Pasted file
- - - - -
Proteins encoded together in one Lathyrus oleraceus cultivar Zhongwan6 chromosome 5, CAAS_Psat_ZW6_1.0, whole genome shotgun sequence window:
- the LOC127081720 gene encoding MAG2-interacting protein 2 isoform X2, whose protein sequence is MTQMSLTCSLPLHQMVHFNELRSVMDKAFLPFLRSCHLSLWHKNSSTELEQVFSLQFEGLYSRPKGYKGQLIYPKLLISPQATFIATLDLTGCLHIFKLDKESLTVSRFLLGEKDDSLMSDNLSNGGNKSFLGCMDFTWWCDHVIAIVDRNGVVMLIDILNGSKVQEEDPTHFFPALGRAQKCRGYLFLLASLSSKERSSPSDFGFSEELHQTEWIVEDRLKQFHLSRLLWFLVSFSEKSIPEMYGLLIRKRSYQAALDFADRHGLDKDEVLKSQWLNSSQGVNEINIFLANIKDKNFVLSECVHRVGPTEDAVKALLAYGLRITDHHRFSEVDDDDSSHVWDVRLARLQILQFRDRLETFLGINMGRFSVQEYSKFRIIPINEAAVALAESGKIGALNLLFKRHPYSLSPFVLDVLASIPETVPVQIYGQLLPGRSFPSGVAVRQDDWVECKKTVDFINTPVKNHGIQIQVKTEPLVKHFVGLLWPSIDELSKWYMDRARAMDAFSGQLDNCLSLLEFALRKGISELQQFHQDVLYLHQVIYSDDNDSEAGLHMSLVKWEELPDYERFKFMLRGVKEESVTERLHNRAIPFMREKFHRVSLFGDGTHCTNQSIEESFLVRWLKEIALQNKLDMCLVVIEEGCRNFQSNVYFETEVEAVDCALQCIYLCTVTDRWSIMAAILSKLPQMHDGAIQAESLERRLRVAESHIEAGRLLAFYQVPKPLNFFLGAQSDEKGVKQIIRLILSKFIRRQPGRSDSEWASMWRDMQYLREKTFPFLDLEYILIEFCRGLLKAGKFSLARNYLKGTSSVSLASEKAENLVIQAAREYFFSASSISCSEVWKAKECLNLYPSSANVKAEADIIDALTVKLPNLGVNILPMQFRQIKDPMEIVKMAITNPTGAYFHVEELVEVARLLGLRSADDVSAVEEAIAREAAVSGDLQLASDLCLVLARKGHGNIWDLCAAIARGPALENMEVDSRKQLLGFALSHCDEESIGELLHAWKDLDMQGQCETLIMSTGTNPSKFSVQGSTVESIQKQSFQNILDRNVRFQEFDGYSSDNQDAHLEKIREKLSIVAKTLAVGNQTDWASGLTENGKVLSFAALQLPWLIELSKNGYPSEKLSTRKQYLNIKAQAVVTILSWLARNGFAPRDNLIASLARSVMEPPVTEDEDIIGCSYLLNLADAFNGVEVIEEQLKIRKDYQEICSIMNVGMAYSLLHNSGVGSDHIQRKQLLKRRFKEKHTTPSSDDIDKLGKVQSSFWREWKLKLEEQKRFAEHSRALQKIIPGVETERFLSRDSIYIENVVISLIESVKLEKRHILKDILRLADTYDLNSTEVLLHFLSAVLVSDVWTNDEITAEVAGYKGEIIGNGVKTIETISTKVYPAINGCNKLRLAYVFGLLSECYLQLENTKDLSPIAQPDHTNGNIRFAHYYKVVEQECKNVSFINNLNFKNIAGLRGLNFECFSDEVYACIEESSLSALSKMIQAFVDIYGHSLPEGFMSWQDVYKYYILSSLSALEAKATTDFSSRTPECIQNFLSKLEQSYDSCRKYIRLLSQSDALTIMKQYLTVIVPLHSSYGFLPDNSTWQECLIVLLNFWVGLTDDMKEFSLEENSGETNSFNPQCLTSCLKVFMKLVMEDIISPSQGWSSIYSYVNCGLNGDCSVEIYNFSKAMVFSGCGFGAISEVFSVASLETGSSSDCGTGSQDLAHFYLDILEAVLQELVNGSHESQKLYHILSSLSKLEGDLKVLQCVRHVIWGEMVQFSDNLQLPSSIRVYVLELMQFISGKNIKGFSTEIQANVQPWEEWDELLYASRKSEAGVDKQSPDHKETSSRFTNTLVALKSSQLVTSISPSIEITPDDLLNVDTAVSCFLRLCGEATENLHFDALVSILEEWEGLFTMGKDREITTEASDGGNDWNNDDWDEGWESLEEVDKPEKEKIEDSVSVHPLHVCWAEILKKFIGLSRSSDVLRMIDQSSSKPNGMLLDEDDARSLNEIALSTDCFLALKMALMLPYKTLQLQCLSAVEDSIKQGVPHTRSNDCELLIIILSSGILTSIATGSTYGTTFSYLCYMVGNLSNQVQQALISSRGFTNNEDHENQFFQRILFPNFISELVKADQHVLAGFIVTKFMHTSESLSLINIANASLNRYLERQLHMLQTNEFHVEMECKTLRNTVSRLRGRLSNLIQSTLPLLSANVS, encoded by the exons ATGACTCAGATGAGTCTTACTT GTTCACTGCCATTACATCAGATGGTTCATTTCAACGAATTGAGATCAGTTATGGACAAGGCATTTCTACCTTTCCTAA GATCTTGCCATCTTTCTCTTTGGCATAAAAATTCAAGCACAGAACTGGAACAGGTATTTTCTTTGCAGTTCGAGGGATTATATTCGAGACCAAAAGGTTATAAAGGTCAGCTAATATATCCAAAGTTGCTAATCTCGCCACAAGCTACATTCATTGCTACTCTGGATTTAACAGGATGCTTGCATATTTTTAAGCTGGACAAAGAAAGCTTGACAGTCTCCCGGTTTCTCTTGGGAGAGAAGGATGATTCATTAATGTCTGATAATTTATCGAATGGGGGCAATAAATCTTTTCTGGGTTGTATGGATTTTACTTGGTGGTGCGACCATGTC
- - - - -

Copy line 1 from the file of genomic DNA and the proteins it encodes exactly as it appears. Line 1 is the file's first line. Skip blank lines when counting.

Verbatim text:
Proteins encoded together in one Lathyrus oleraceus cultivar Zhongwan6 chromosome 5, CAAS_Psat_ZW6_1.0, whole genome shotgun sequence window: